Founded and led by A Tribe Called Quest’s Ali Shaheed Muhammad and Adrian Younge, a Los Angeles-based composer, multi-instrumentalist, arranger, producer and Linear Labs founder, The Midnight Hour is a 10 member ensemble that also prominently singer/songwriter and guitarist Jack Waterson,  singer/songwriter, multi-instrumentalist and 18 year old Los Angeles-born and-based phenom, Angela Munoz — and Compton-born, Los Angeles-based singer/songwriter and multi-instrumentalist Loren Oden.

The Midnight Hour released their self-titled debut back in 2018, an effort that established their sound: jazz and orchestral inspired soul and hip-hop heavily influenced by David Axelrod, Quincy Jones, Curtis Mayfield, Barry White and Jazzmatazz-era Gang Starr. Now, as you may recall, since the release of  the ensemble’s full-length debut, Muhammad, Younge and and the Linear Labs crew have been extremely busy: last year saw the release of Jack Waterson’s psych rock, solo debut Adrian Younge Presents JackWaterson, and a lengthy tour that included a Brooklyn Bowl stop last September. This year will see the release of the ensemble’s highly-anticipated sophomore album, as well as solo efforts from Loren Oden and Angela Munoz.

Oden was born into a musical family and grew up in the church, studying gospel, as well as Marvin Gaye and Sam Cooke. Throughout the years, he developed an affinity for vocal arrangements and earnest lyricism, which caught the attention of Younge, who’s a a long-time friend.  Slated for a May 1, 2020 release through Linear Labs, My Heart, My Love finds Oden sharing a uniquely curated sound with the listener: pairing lyrical transparency and vulnerability with orchestral arrangements and production by Adrian Younge — with the material being reminiscent of classic soul and progressive R&B. “This album is an amalgamation of my life in love: the ups, the downs, the good, the bad and the heartbreak,” Loren Oden says in press notes. “I strive to be transparent in my songwriting and I hope that the listener can hear and feel all the emotions that I’ve poured into this album.” As a result, the album is specifically written for the sophisticated, grown and sexy lovers out there, with the material delving into the guarded emotions we feel so deeply but try to avoid.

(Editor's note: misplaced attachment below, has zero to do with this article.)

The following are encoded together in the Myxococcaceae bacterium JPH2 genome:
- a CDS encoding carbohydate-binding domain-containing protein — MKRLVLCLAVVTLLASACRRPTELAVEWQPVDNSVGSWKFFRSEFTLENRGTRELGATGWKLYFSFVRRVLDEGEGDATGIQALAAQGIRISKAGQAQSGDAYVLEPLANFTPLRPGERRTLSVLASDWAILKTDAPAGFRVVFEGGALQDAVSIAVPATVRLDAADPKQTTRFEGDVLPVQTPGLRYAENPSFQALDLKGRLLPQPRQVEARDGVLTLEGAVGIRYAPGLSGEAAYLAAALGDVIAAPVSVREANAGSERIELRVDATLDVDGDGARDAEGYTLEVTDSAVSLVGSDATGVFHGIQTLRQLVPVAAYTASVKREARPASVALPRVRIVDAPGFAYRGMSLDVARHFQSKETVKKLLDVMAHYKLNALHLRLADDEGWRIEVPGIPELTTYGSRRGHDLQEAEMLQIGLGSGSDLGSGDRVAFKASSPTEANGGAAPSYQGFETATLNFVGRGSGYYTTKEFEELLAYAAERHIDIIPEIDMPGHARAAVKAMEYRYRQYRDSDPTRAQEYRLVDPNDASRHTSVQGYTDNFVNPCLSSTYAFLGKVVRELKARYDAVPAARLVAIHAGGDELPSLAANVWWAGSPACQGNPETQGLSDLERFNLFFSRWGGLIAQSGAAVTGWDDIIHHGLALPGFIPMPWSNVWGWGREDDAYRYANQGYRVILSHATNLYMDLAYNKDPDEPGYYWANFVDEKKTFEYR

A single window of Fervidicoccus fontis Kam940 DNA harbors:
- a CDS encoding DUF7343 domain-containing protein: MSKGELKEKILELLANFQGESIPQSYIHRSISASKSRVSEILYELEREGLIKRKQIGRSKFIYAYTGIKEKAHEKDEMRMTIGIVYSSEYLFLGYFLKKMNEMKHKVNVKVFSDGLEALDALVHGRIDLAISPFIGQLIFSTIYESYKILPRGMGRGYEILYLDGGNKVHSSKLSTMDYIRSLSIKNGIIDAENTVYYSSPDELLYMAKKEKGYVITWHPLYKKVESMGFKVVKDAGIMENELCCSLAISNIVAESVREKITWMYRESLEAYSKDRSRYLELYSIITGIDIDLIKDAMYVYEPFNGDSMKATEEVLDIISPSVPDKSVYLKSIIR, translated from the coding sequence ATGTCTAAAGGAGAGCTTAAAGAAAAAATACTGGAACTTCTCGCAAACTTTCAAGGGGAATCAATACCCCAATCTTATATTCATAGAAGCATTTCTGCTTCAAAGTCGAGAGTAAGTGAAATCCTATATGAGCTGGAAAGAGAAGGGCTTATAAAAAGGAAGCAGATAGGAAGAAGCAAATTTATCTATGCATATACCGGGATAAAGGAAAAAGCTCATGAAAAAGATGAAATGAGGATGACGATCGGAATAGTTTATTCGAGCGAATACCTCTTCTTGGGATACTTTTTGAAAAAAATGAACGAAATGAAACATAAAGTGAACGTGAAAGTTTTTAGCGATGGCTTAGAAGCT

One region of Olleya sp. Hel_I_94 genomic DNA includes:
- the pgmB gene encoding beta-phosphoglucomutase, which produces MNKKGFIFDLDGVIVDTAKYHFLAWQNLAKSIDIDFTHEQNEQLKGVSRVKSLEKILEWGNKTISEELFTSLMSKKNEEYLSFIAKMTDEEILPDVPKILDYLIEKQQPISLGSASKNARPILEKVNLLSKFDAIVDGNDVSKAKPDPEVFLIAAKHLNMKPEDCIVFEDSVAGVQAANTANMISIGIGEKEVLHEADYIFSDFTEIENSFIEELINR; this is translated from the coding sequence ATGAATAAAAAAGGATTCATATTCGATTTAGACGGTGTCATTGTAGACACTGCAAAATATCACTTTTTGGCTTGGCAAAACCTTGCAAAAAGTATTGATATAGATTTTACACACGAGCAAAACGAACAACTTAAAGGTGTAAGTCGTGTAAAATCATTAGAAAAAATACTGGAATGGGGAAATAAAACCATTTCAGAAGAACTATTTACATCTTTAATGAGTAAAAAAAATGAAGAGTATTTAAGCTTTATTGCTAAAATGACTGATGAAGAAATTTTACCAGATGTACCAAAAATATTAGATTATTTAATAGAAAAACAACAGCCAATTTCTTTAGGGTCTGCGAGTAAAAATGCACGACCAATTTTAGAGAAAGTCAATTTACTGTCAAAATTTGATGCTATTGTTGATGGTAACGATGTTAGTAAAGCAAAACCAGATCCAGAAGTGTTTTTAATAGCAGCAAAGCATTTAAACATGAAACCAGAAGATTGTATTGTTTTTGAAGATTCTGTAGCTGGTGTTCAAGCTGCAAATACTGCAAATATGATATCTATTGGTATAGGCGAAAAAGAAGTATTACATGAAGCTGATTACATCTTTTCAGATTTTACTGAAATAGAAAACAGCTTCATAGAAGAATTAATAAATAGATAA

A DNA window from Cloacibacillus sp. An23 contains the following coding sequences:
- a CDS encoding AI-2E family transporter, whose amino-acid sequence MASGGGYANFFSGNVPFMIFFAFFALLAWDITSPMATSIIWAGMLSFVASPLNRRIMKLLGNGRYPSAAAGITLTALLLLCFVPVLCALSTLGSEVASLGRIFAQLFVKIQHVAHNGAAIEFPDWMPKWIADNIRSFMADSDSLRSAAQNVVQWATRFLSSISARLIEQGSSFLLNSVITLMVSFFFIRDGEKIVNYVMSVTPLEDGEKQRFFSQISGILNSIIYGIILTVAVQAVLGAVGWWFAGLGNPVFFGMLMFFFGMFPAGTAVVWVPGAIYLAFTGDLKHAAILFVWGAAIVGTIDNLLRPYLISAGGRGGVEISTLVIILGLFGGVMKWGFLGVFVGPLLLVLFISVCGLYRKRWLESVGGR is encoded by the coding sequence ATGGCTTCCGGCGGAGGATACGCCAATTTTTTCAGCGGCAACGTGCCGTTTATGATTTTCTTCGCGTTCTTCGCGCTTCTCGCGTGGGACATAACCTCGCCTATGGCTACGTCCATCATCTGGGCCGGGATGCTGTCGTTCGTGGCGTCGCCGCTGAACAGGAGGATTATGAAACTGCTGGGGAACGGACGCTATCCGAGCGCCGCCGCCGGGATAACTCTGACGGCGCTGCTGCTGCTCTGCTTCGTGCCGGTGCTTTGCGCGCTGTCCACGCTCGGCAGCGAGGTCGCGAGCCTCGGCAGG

Now, as you may recall earlier this year, I wrote about My Heart, My Love’s first single, the Valentine’s Day-themed “Is There A Way,” a deceptively anachronistic Quiet Storm-era soul-like single that recalled Al B. Sure!’s “Night and Day” and Maxwell. The album’s second and latest single turns the clock back sonically and aesthetically to What’s Going On-era Marvin Gaye, Curtis Mayfield and Barry White:  Rhodes arpeggios, shimmering and soaring strings, a sinuous bass line and Oden’s plaintive and expressive crooning. And much like the period which seemingly influenced the song has an uplifting social message: “‘Queen’ is a song of encouragement to young black women. Being a father with daughters, I felt it was important to create music to encourage my girls as well any other young women growing up in this heavily male-dominated world,” Oden says in press notes. “What better way of displaying that than to have my daughters Sundae, Mikayalah and Ariana, as well as my niece and Adrian’s daughter Tomiko Younge in the music video. Their constant growth, strength and perseverance gives me hope for the future.”